Ever wanted to be an investigative reporter? Well, here’s a simple exercise you can try at home. All you need is a computer.
Go to your Google search window and type in “Ottawa order in council”; your first hit should say “Welcome to the Privy Council Office website.”
Click on the link and look to the right under the heading Quick Links. The first one on the list is called “Orders in Council — Search.”
See? You’ve just established that the federal government posts all of these documents online.
What is an order in council? Well, as The Telegram’s James McLeod explained in an article Saturday, it’s a legally binding decision of cabinet that has almost the same status as a piece of legislation.
You can’t keep legislation under wraps. But this province does not make orders in council available online or on request — unlike every other province. And it took two weeks of being bounced from one department to another for McLeod to even find that out.
MUN political science professor Kelly Blidook said he finds it shocking.
“It’s laws. There can’t be a limitation on which citizens get to know which laws are in place. It just sounds so weird to me,” he said.
To be fair, this has been the status quo for a long time. But it still reflects poorly on how the Dunderdale government — especially since the implementation of Bill 29 last June — has spread a wide cloak of secrecy over almost every shred of information. Few media or individual requests for information are granted without significant redactions (blackouts) of the text, or without lengthy delays beyond the legislated 30-day window.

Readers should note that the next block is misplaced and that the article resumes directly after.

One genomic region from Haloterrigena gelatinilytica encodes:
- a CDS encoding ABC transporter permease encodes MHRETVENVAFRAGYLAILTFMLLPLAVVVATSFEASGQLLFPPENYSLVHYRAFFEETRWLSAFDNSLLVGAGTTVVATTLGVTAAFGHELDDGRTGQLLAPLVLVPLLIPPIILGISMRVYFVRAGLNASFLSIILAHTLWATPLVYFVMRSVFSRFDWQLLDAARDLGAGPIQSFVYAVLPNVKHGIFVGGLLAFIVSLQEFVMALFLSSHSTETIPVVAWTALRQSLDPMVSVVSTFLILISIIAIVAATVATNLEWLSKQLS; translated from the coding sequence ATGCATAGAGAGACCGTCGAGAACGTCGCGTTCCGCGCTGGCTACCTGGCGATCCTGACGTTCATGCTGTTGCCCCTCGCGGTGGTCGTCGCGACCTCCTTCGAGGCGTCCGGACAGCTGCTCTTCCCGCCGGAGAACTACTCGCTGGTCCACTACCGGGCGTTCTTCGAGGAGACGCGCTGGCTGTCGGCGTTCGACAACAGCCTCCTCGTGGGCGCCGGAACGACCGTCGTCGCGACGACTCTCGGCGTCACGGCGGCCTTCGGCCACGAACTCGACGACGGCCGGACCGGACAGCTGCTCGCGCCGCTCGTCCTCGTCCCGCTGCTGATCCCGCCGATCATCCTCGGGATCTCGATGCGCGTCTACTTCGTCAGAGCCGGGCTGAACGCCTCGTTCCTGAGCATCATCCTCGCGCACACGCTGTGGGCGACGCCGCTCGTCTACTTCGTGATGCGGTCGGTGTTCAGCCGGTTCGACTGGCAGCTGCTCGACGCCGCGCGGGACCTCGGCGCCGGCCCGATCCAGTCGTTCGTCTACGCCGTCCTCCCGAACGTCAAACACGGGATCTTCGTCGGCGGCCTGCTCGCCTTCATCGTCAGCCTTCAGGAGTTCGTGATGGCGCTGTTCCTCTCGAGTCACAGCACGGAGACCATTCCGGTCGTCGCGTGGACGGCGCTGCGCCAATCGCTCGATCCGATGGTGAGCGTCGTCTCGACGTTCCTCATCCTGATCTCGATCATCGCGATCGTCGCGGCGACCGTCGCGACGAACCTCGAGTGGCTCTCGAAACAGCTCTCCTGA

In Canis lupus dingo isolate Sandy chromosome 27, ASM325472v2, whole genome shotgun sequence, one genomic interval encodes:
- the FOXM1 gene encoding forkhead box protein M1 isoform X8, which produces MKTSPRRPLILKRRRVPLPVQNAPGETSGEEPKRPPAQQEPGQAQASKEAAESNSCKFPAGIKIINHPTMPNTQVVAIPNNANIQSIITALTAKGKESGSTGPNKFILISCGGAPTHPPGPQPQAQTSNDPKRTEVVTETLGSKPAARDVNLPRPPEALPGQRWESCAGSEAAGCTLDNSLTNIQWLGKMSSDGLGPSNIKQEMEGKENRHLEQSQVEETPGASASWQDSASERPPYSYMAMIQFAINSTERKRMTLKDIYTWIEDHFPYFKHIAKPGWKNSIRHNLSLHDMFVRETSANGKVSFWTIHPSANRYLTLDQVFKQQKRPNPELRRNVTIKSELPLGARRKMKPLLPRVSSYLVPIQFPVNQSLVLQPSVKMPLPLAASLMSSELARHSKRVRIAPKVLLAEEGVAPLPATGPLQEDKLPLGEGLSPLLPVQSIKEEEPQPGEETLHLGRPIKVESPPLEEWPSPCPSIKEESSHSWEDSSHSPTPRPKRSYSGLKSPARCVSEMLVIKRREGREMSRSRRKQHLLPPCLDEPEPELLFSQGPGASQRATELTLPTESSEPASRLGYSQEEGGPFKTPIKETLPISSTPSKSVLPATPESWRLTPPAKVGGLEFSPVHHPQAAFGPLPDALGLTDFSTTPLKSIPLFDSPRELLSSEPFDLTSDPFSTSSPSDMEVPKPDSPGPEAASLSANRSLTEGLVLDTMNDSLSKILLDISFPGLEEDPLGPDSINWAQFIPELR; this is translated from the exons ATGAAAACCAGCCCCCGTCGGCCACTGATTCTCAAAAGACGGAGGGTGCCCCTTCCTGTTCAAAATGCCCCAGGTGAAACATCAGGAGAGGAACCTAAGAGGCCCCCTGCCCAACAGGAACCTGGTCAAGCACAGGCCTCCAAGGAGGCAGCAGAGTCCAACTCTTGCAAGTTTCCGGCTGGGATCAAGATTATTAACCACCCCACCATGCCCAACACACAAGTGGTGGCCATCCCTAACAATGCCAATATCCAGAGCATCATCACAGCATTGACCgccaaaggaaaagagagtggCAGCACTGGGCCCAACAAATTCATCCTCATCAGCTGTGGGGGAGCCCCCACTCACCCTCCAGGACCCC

The provincial government loudly trumpets itself as among the most open in the country. Yet its actions rarely reflect that claim.
Worse yet, it appears the Canadian standard is hardly anything to crow about.
In a Canadian Press article Saturday, Dean Beeby reported the Harper government has dismissed a September 2012 report ranking Canada 55th among 93 countries around the world in terms of freedom of information.
The Halifax-based Centre for Law and Democracy’s report was the most recent of three conducted since 2011.
The real irony, though, is that Ottawa’s four-page rebuttal took five months to surface after an access to information request was filed.
The report’s authors say chronic delays in fulfilling information requests are what primarily counted against Ottawa in the ranking formula. And that’s something the Dunderdale government is notorious for.
In other words, when information is not released within a reasonable time frame, it’s just as bad as simply denying access.
As for keeping orders in council under wraps, former Executive Council clerk David Vardy put it best.
“I think it reflects … an antiquated approach to government — a very protective, secretive approach.”